“Oh, what a tangled web we weave. When first we practise to deceive.”~~Walter Scott, in Marmion, 1808.
Thomas Hardy’s classic begins with a young man and woman, the woman carrying their child, walking on a road toward a village in Upper Wessex. As they approached the village, the see a fair in progress and decide to find something to eat. The man plans to look for work, as well, as he is a hay-trusser, and carries his tools on his back.
They choose a tent which bears a sign, “Good Furmity Sold Hear.” (I did not spell that wrong, it’s a direct quote.) The man would rather go to the tent that says “Good Home-brewed Beer, Ale, and Cyder,” but the woman wants some furmity. (Furmity was a popular dish, sometimes called “Frumenty,” made from boiled, cracked wheat, probably similar to our outmeal.)
As they are all eating their bowls of furmity, the woman selling it gestures to the man, indicating that she might add some rum to his furmity, for a small fee. He winds up having at least four bowls of the laced furmity.
This is when things take an ugly turn, as he then proceeds, in a drunken stupor, to offer up his wife to the highest bidder. After a few moments, finally, a sailor at the door of the tent offers up the price of five guineas for her. By this time we know that the seller’s name is Michael, and his wife’s name is Susan. The sailor’s bid stands, and Susan and the baby leave with him. By this time, she is more than willing to go, as she is furious with her husband.
Of course, when Michael Henchard wakes up the next morning, he is quite upset with himself and vows to find them. When he is unsuccessful, he eventually winds up in the town of Casterbridge. Along the way, he makes a serious vow to not touch fermented beverages for the time of twenty-one years, as that is how old he is at the time.
Michael Henchard is a terrible person, this much is obvious from the beginning pages of the book. At some points it seems he may have learned his lesson and changed, but no sooner do we think that than his inner demons rise up and spoil everything again. Being somewhat charismatic, he winds up (as the title would suggest) becoming Mayor in Casterbridge. As fate would have it, Susan, along with a girl in her late teens, eventually show up looking for him. The sailor, named Newsom, has been reported lost at sea. Susan thinks that Michael, considering that they are, of course, still legally married, might have her back, along with Elizabeth-Jane, the daughter.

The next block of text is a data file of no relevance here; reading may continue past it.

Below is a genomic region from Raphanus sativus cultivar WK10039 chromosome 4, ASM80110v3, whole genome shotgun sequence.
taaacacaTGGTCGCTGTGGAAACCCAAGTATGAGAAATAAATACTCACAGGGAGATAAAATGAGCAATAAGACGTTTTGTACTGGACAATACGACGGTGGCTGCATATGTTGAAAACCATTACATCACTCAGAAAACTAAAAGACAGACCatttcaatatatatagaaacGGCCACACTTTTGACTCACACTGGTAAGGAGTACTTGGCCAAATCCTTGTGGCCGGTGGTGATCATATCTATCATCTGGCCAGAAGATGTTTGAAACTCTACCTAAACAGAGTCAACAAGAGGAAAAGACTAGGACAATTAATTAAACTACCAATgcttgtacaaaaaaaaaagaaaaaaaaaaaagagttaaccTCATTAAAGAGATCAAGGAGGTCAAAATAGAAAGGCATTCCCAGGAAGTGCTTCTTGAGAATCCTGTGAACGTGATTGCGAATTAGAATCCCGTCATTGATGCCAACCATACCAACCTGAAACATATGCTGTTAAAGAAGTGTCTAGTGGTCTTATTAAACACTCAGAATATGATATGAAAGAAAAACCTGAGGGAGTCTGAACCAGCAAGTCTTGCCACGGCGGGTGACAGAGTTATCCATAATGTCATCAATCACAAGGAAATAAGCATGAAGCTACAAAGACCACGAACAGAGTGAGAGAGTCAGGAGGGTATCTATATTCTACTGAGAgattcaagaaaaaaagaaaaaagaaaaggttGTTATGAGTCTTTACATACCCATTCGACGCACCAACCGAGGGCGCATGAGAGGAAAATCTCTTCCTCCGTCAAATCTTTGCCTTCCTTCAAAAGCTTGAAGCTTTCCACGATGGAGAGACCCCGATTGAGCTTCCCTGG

I won’t retell the whole story here, but there is deception upon deception throughout this tale, and the lesson is that it never pays off the way we think it will. Every time, the deception is discovered, and it always sours the relationship. Henchard continues to be incredibly self-centered and manages to ruin every relationship that he ever has. I haven’t read any reviews of the book, but in my opinion, the lesson learned speaks of the Walter Scott quote cited at the top of this entry.
The book is quite interesting, and held my attention well. Unlike some writing from the 19th century, it is not so difficult to follow. Hardy’s descriptions conjure visual images that are pleasing, which carry the story well. I would consider it a “tragedy,” although it certainly has comedic, as well as romantic, characteristics. (I would certainly entertain opposing opinions, as I am no certified literary critic!) A wonderful classic, well worth the read.